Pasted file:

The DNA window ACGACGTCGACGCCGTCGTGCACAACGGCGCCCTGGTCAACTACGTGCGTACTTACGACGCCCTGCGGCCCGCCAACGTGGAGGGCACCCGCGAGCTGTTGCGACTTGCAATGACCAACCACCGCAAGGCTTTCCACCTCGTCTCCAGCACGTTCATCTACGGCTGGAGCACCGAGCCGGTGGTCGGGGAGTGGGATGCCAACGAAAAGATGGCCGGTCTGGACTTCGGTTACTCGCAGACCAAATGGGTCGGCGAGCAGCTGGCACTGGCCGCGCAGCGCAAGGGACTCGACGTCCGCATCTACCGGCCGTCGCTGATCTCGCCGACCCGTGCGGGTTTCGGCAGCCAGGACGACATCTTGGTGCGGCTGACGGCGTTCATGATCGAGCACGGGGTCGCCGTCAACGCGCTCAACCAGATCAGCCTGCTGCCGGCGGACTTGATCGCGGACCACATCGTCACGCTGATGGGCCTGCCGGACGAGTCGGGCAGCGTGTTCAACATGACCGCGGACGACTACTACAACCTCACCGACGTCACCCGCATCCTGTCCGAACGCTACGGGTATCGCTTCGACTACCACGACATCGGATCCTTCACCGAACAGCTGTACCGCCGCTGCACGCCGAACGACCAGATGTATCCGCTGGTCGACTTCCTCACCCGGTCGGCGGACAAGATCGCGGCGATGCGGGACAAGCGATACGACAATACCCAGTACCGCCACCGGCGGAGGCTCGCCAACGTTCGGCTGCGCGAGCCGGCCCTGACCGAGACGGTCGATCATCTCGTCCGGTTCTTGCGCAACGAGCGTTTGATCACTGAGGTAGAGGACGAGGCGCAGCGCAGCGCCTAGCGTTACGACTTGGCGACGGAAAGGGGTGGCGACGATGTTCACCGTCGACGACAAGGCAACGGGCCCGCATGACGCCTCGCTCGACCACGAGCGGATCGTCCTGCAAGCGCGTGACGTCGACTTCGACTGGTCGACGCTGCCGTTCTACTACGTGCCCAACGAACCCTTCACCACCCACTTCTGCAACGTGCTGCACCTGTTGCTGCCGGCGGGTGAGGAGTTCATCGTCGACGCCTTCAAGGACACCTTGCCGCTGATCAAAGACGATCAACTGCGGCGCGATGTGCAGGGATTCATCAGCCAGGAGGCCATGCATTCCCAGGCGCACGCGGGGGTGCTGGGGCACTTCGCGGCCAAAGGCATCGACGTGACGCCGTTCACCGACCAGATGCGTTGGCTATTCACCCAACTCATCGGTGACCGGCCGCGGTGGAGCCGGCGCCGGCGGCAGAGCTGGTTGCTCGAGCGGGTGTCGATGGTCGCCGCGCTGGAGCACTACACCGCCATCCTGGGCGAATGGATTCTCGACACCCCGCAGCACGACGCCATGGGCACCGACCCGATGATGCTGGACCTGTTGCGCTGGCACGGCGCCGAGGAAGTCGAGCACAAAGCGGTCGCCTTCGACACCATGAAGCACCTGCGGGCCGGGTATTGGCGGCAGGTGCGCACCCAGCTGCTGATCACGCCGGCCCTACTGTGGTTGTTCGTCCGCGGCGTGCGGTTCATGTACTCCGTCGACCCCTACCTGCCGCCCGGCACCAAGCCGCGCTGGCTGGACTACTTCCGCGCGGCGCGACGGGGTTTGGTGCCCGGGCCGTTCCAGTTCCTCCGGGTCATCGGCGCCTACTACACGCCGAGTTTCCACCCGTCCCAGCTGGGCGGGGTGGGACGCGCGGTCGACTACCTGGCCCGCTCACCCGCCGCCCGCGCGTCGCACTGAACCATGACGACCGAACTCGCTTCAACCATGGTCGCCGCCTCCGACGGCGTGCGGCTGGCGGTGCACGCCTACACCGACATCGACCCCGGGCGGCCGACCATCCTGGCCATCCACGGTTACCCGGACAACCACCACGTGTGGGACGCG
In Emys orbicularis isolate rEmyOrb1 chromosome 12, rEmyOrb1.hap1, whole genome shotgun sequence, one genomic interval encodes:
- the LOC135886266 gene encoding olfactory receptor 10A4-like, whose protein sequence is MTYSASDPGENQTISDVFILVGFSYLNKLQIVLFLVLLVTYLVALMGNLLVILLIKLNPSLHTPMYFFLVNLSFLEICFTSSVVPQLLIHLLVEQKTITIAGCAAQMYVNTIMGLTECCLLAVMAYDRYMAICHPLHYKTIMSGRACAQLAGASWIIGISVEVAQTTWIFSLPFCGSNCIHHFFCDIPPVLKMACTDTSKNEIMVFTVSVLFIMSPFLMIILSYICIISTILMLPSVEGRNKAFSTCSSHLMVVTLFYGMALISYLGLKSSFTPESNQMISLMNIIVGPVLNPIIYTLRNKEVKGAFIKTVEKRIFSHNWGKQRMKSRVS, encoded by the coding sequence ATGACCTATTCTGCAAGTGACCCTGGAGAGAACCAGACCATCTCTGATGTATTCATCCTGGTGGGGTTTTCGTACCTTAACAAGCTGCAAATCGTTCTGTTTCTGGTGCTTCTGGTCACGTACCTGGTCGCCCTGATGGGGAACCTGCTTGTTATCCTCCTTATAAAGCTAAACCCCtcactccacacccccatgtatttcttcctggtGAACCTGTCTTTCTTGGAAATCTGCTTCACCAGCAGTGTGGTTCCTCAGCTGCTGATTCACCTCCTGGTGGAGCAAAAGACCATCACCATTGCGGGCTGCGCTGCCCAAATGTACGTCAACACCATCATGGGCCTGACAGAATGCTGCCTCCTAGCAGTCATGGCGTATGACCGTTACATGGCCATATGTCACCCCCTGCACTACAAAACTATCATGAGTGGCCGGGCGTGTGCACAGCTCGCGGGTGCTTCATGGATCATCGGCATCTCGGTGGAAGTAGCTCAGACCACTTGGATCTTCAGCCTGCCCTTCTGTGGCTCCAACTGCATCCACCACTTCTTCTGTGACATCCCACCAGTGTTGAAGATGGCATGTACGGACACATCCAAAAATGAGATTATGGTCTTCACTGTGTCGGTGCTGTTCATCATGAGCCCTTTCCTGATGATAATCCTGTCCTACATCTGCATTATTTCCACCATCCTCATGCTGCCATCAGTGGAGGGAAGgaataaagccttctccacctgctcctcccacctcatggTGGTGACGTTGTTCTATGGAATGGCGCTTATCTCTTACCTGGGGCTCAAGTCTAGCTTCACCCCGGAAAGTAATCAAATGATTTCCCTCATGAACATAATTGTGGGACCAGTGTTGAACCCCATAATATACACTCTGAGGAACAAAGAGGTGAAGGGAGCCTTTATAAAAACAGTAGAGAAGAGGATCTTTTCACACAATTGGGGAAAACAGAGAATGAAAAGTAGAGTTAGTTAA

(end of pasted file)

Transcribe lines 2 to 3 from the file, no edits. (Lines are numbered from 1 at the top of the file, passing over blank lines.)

In Emys orbicularis isolate rEmyOrb1 chromosome 12, rEmyOrb1.hap1, whole genome shotgun sequence, one genomic interval encodes:
- the LOC135886266 gene encoding olfactory receptor 10A4-like, whose protein sequence is MTYSASDPGENQTISDVFILVGFSYLNKLQIVLFLVLLVTYLVALMGNLLVILLIKLNPSLHTPMYFFLVNLSFLEICFTSSVVPQLLIHLLVEQKTITIAGCAAQMYVNTIMGLTECCLLAVMAYDRYMAICHPLHYKTIMSGRACAQLAGASWIIGISVEVAQTTWIFSLPFCGSNCIHHFFCDIPPVLKMACTDTSKNEIMVFTVSVLFIMSPFLMIILSYICIISTILMLPSVEGRNKAFSTCSSHLMVVTLFYGMALISYLGLKSSFTPESNQMISLMNIIVGPVLNPIIYTLRNKEVKGAFIKTVEKRIFSHNWGKQRMKSRVS, encoded by the coding sequence ATGACCTATTCTGCAAGTGACCCTGGAGAGAACCAGACCATCTCTGATGTATTCATCCTGGTGGGGTTTTCGTACCTTAACAAGCTGCAAATCGTTCTGTTTCTGGTGCTTCTGGTCACGTACCTGGTCGCCCTGATGGGGAACCTGCTTGTTATCCTCCTTATAAAGCTAAACCCCtcactccacacccccatgtatttcttcctggtGAACCTGTCTTTCTTGGAAATCTGCTTCACCAGCAGTGTGGTTCCTCAGCTGCTGATTCACCTCCTGGTGGAGCAAAAGACCATCACCATTGCGGGCTGCGCTGCCCAAATGTACGTCAACACCATCATGGGCCTGACAGAATGCTGCCTCCTAGCAGTCATGGCGTATGACCGTTACATGGCCATATGTCACCCCCTGCACTACAAAACTATCATGAGTGGCCGGGCGTGTGCACAGCTCGCGGGTGCTTCATGGATCATCGGCATCTCGGTGGAAGTAGCTCAGACCACTTGGATCTTCAGCCTGCCCTTCTGTGGCTCCAACTGCATCCACCACTTCTTCTGTGACATCCCACCAGTGTTGAAGATGGCATGTACGGACACATCCAAAAATGAGATTATGGTCTTCACTGTGTCGGTGCTGTTCATCATGAGCCCTTTCCTGATGATAATCCTGTCCTACATCTGCATTATTTCCACCATCCTCATGCTGCCATCAGTGGAGGGAAGgaataaagccttctccacctgctcctcccacctcatggTGGTGACGTTGTTCTATGGAATGGCGCTTATCTCTTACCTGGGGCTCAAGTCTAGCTTCACCCCGGAAAGTAATCAAATGATTTCCCTCATGAACATAATTGTGGGACCAGTGTTGAACCCCATAATATACACTCTGAGGAACAAAGAGGTGAAGGGAGCCTTTATAAAAACAGTAGAGAAGAGGATCTTTTCACACAATTGGGGAAAACAGAGAATGAAAAGTAGAGTTAGTTAA